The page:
Here are some outstanding new publications to delve into while the days are short and the nights are long. This is an eclectic collection of historical fiction, fantasy, fairytales, science fiction, mythology, sports and mysteries that will appeal to ages nine and up (except for the last book which is geared for ages seven to ten).

The Lost Hero, by Rick Riordan, is the beginning of a new series but with the return of Camp Half-Blood, except the new heroes have to deal with Greek and Roman Gods. This spin-off from The Olympian series revisits mythological chaos and will have you devouring the book when reading the first exciting page. Riordan has the recipe for page-turners and this first book in this new series won’t disappoint you!

The Wide-Awake Princess, by E. D. Baker, is a delightful new take on the traditional Sleeping Beauty tale. When Princess Annie was born she wasn’t placed under the sleeping spell that her older sister and entire castle were stricken with. The story takes Annie throughout the land, incorporating other fairytales, as she searches for available princes to come back to the castle to rescue her family. This well developed story incorporates values, principles and heroism and Annie will, most likely, become embedded in your heart.

Moon Over Manifest, by first time author, Claire Vanderpool, won the Newbery Medal award and deserves all of the accolades it’s now receiving! This historical fiction takes place in 1936 in the tiny town of Manifest, Kansas.  Twelve-year-old Abilene has to spend her summer there while her father is away working on a railroad job.  She decides to search out more about what her father’s childhood was like and what emerges is a story of life in Mid-America back in the earlier part of the last century.  A story that’s filled with interesting characters, encounters and even a mystery. What really strikes a chord with the reader is the authentic dialogue and expressions of the times. I greatly anticipate more of this author’s tremendous work!

Alienated, created by David O. Russell, and written by Andrew Auseon, is a hilarious story about two friends, Gene and Vince, who create their own newspaper and write about extraterrestrials. What their classmates don’t know is that these aliens are actually real. They are about to discover that they are in the middle of an intergalactic conflict and they are the ones who need to resolve it – and soon!

The Rivalry: Mystery at the Army-Navy Game, by my favorite sports mystery author, John Feinstein, continues with the same teen sportswriters, Stevie and Susan, as they set out to write about the big upcoming rivalry game. As they spend time in both Annapolis and West Point to learn about the teams they begin to uncover a mystery that will keep readers spell-bound throughout the book to the very end. And, check out Feinstein’s 4 other great sports mysteries.

Kingdom Keepers III:  Disney in Shadow, by Ridley Pearson, is the third installment that takes place at Disney’s Magic Kingdom, Epcot and Disney’s Hollywood Studios. Since I’ve not read the other two books, I worried that this might be difficult to follow. However, it flows like a first in a series and the introduction to the same five protagonists as in the previous books instantly become familiar. The action takes place at night as the Imagineers have developed hologram guides to take guests through the park. A mystery develops when the head Imagineer has suddenly disappeared. I’m anxious to read the previous books in this series. Pearson and his co-hart, Dave Barry, have another fantastic series about Peter Pan.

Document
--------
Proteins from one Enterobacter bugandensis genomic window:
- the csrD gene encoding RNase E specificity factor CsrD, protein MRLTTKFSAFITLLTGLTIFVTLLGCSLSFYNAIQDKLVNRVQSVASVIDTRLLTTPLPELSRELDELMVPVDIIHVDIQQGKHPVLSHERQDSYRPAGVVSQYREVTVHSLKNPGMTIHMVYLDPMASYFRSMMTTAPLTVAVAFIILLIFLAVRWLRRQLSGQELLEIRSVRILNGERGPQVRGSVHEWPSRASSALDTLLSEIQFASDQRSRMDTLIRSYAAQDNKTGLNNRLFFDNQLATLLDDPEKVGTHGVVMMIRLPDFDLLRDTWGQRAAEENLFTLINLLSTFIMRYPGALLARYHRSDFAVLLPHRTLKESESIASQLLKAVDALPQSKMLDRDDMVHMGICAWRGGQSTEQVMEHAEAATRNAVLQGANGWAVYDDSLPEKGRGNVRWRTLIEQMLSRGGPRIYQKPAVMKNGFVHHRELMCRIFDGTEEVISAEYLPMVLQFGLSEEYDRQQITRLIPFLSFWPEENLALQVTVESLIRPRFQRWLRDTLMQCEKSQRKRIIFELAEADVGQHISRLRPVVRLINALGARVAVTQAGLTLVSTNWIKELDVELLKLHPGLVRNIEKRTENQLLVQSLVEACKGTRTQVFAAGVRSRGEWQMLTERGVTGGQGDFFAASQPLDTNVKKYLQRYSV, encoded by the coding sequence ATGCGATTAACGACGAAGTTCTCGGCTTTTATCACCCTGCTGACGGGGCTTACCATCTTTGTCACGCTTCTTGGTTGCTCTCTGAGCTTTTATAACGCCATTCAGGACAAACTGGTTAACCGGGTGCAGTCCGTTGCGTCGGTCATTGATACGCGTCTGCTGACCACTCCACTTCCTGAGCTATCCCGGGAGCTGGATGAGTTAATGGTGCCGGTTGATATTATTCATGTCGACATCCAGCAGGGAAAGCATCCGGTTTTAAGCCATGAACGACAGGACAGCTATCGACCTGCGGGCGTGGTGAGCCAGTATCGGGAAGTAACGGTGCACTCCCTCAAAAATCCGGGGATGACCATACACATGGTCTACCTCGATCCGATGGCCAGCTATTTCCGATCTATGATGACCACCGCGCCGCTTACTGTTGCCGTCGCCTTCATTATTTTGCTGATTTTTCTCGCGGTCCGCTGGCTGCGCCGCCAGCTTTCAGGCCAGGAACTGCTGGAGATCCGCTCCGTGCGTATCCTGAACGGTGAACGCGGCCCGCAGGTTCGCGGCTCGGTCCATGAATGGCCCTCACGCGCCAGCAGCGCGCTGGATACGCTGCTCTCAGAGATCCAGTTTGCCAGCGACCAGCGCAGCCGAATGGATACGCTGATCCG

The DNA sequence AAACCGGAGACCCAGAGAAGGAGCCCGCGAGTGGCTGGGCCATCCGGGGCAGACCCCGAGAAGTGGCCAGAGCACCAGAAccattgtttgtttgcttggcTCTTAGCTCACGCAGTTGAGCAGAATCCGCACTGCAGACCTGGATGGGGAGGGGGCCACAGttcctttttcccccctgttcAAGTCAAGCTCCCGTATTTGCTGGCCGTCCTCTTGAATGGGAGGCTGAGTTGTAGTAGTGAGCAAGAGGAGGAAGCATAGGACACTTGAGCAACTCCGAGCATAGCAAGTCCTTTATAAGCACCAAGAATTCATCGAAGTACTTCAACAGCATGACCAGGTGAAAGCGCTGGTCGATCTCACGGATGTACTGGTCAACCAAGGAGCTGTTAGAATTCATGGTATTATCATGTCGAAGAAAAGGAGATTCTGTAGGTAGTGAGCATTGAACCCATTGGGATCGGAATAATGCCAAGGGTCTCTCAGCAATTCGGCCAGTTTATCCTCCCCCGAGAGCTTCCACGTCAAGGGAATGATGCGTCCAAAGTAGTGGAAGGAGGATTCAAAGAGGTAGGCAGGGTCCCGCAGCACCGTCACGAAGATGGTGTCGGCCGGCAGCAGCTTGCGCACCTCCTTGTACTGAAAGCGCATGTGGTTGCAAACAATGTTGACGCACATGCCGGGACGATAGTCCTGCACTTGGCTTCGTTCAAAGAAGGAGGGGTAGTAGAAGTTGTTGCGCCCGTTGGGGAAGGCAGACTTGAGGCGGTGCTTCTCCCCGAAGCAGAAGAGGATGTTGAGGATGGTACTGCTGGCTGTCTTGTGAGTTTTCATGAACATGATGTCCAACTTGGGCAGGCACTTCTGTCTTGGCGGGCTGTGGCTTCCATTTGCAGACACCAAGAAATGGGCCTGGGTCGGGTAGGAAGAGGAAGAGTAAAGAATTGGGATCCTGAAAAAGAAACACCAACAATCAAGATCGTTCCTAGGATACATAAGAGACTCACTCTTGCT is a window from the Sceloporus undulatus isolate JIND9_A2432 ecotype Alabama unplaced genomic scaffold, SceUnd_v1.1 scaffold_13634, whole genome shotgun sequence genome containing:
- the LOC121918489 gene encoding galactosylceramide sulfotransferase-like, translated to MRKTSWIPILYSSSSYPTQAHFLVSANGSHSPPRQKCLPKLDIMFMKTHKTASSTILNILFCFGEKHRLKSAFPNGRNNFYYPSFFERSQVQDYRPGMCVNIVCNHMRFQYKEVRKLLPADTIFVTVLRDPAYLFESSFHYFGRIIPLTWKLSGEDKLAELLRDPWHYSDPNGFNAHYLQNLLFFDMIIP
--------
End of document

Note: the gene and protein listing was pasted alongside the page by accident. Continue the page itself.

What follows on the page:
The Red Umbrella, by Christina Diaz Gonzalez, is an insightful look into a difficult time for Cubans during the early 1960’s. Castro was changing the peaceful lives of the citizens by taking away freedoms, livelihoods and lives.  Fourteen-year-old Lucia is sent to America, along with thousands of other children, without her parents in order to survive the revolution. She ends up in Nebraska with a foster family and her experiences throughout will keep you turning to the end. There’s a most helpful Spanish glossary at the end of the book.

The Dragon of Trelian, by Michelle Knudsen, will thrill even the most reluctant reader as it involves Calen, who is about to learn of his tremendous gifts in magic, and princess, Meglynne, who is hiding a dragon in a cave. The combination of both protagonists and all they must do to survive and bring their kingdom together will keep you engaged to the very last Half Upon a Time, by James Riley, will take you on a ride you won’t want to get off. Jack’s father has been missing ever since the problems with the beanstalk and the giant. And now he must go out and find a princess to rescue!  Furthermore, he’s about to encounter many well known fairy-tale characters that aren’t anything like in the stories. This enlightening, and humorous, book is great fun. But, be sure to give yourself enough time in the day once you begin because chances are you won’t stop!

Thomas and the Dragon Queen, by Shutta Crum and illustrated sprinkled throughout by Lee Wildish, is a medieval tale about 12-year-old Thomas who is very short and seems to lack the abilities to rescue the princess. The king knights little Thomas as his other knights are off in battle. This wonderful story showcases someone that rises above difficult calamities by using his quick wit and his abilities to overcome evil.

As an experienced children’s book reviewer with over 12 years of reading and writing about books, my goal is to inform parents, families, educators – and especially kids – about the best, newest and most appropriate books currently available on the market. I’m also the only national book reviewer searching for books with appropriate content for kids.